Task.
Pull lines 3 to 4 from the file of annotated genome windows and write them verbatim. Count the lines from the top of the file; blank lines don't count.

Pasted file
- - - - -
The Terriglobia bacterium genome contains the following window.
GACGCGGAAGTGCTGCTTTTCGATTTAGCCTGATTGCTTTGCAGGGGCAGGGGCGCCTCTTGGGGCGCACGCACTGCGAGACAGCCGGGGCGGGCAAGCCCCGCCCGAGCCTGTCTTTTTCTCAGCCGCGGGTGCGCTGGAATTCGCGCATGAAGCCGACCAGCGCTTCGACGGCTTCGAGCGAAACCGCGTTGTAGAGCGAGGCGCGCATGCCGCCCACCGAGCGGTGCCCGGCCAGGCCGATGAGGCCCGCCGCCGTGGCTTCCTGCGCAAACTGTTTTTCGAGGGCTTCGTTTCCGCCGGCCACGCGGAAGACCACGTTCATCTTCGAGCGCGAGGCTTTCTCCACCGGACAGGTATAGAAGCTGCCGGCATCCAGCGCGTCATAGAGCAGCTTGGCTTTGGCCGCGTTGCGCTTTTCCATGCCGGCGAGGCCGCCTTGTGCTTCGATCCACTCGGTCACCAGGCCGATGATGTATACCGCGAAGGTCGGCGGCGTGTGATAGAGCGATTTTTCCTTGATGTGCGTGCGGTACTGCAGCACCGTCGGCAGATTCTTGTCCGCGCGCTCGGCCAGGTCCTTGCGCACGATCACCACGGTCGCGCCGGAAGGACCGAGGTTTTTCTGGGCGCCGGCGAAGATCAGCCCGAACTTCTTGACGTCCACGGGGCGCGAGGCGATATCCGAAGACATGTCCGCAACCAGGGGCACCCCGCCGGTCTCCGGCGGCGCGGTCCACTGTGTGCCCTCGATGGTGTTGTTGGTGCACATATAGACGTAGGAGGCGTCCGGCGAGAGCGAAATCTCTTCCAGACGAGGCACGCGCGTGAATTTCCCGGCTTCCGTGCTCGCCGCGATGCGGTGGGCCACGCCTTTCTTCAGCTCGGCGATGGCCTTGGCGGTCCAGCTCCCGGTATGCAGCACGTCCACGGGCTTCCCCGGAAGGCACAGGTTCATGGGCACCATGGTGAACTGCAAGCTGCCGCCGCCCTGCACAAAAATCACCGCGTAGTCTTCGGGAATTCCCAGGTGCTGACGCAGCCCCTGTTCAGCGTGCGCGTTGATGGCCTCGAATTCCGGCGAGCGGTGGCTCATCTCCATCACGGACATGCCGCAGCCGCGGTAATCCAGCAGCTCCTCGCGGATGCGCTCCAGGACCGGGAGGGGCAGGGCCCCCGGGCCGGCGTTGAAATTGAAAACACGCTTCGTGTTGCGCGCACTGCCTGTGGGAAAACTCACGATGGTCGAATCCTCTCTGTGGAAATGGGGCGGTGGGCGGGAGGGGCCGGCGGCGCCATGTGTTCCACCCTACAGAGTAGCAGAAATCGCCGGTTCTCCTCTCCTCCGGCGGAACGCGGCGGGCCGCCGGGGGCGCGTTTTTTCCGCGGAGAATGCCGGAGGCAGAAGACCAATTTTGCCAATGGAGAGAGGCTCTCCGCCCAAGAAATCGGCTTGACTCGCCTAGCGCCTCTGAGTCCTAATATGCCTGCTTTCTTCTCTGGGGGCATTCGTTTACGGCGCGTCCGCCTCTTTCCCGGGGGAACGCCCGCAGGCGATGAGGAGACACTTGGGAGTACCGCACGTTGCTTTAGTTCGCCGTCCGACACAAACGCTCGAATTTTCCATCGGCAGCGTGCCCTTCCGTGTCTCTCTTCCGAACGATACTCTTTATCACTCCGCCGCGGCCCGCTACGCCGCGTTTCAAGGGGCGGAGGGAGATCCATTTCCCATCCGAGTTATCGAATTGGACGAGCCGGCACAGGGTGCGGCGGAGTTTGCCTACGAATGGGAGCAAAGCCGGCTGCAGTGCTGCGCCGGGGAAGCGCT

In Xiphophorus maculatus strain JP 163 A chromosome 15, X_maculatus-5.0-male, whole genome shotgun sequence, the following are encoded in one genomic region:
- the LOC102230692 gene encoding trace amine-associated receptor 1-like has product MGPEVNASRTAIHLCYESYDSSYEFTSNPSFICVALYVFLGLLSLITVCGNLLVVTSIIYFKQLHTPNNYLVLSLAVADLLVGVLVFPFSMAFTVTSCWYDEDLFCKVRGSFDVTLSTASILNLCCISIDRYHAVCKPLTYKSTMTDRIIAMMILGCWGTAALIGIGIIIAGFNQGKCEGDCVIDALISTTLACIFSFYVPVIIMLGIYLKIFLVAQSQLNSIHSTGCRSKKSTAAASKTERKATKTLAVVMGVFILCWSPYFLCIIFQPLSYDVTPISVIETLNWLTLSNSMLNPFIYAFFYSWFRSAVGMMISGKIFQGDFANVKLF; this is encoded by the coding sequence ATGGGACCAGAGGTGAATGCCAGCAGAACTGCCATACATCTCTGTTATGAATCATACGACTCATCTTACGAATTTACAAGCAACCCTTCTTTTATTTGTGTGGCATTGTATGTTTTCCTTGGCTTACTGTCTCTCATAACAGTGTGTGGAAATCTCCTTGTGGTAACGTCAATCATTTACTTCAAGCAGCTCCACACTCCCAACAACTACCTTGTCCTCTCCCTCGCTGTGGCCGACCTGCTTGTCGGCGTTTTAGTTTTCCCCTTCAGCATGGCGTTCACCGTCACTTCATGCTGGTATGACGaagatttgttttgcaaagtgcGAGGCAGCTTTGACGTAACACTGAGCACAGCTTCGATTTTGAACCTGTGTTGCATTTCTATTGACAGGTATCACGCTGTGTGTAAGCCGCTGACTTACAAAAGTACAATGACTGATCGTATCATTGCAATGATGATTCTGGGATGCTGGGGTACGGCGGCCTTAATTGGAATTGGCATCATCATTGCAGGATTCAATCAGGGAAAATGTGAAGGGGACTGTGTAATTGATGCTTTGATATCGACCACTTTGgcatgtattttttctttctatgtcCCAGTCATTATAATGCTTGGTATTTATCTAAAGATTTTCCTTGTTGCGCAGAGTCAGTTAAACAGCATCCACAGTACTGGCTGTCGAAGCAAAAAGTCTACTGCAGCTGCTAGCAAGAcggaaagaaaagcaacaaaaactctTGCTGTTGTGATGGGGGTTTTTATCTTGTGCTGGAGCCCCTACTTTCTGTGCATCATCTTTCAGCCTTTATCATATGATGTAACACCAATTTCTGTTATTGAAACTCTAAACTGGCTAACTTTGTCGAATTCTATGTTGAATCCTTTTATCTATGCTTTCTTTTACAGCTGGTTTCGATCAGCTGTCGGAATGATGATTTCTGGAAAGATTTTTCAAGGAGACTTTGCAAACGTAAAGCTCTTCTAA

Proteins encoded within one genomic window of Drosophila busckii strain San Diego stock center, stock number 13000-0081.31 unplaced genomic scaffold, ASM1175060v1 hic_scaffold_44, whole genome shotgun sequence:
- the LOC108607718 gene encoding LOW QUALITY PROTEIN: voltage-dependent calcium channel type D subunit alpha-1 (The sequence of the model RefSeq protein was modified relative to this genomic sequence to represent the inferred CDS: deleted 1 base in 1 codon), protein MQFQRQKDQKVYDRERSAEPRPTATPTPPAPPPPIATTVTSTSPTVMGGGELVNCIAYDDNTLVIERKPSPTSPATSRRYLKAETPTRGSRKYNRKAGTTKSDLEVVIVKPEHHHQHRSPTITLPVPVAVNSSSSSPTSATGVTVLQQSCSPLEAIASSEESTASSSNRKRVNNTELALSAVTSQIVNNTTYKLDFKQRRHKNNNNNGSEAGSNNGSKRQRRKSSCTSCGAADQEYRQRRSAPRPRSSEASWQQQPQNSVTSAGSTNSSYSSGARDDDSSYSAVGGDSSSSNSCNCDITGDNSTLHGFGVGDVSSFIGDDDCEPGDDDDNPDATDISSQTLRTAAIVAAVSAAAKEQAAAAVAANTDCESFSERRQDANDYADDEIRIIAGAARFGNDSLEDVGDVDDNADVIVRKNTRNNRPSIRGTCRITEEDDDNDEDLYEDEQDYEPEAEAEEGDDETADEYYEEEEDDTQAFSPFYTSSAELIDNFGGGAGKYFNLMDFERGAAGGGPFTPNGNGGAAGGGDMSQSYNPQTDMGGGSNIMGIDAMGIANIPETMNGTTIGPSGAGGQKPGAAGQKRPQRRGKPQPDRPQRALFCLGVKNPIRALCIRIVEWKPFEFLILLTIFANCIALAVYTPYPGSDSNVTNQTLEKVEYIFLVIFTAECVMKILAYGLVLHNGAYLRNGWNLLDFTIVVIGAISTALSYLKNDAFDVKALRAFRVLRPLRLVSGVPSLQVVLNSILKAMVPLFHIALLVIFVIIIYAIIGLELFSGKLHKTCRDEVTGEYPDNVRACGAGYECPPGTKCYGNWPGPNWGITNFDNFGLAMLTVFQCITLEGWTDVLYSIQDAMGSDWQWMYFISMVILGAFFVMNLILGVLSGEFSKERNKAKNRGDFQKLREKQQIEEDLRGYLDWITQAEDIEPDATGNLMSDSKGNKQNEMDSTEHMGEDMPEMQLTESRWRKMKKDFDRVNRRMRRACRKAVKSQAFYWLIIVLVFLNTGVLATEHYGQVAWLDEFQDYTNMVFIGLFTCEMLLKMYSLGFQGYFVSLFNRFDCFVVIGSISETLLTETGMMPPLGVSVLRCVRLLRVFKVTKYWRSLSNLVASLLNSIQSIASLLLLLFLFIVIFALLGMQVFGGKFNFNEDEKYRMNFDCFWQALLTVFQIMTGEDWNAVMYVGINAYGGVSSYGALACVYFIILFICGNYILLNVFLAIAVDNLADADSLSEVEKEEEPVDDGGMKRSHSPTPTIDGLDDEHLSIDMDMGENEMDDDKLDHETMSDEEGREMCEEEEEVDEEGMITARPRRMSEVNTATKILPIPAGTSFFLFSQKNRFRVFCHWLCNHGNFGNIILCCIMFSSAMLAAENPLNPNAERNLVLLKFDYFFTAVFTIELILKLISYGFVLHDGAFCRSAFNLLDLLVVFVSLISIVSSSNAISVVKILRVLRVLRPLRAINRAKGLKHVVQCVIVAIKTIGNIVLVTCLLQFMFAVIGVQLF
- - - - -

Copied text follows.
In Xiphophorus maculatus strain JP 163 A chromosome 15, X_maculatus-5.0-male, whole genome shotgun sequence, the following are encoded in one genomic region:
- the LOC102230692 gene encoding trace amine-associated receptor 1-like has product MGPEVNASRTAIHLCYESYDSSYEFTSNPSFICVALYVFLGLLSLITVCGNLLVVTSIIYFKQLHTPNNYLVLSLAVADLLVGVLVFPFSMAFTVTSCWYDEDLFCKVRGSFDVTLSTASILNLCCISIDRYHAVCKPLTYKSTMTDRIIAMMILGCWGTAALIGIGIIIAGFNQGKCEGDCVIDALISTTLACIFSFYVPVIIMLGIYLKIFLVAQSQLNSIHSTGCRSKKSTAAASKTERKATKTLAVVMGVFILCWSPYFLCIIFQPLSYDVTPISVIETLNWLTLSNSMLNPFIYAFFYSWFRSAVGMMISGKIFQGDFANVKLF; this is encoded by the coding sequence ATGGGACCAGAGGTGAATGCCAGCAGAACTGCCATACATCTCTGTTATGAATCATACGACTCATCTTACGAATTTACAAGCAACCCTTCTTTTATTTGTGTGGCATTGTATGTTTTCCTTGGCTTACTGTCTCTCATAACAGTGTGTGGAAATCTCCTTGTGGTAACGTCAATCATTTACTTCAAGCAGCTCCACACTCCCAACAACTACCTTGTCCTCTCCCTCGCTGTGGCCGACCTGCTTGTCGGCGTTTTAGTTTTCCCCTTCAGCATGGCGTTCACCGTCACTTCATGCTGGTATGACGaagatttgttttgcaaagtgcGAGGCAGCTTTGACGTAACACTGAGCACAGCTTCGATTTTGAACCTGTGTTGCATTTCTATTGACAGGTATCACGCTGTGTGTAAGCCGCTGACTTACAAAAGTACAATGACTGATCGTATCATTGCAATGATGATTCTGGGATGCTGGGGTACGGCGGCCTTAATTGGAATTGGCATCATCATTGCAGGATTCAATCAGGGAAAATGTGAAGGGGACTGTGTAATTGATGCTTTGATATCGACCACTTTGgcatgtattttttctttctatgtcCCAGTCATTATAATGCTTGGTATTTATCTAAAGATTTTCCTTGTTGCGCAGAGTCAGTTAAACAGCATCCACAGTACTGGCTGTCGAAGCAAAAAGTCTACTGCAGCTGCTAGCAAGAcggaaagaaaagcaacaaaaactctTGCTGTTGTGATGGGGGTTTTTATCTTGTGCTGGAGCCCCTACTTTCTGTGCATCATCTTTCAGCCTTTATCATATGATGTAACACCAATTTCTGTTATTGAAACTCTAAACTGGCTAACTTTGTCGAATTCTATGTTGAATCCTTTTATCTATGCTTTCTTTTACAGCTGGTTTCGATCAGCTGTCGGAATGATGATTTCTGGAAAGATTTTTCAAGGAGACTTTGCAAACGTAAAGCTCTTCTAA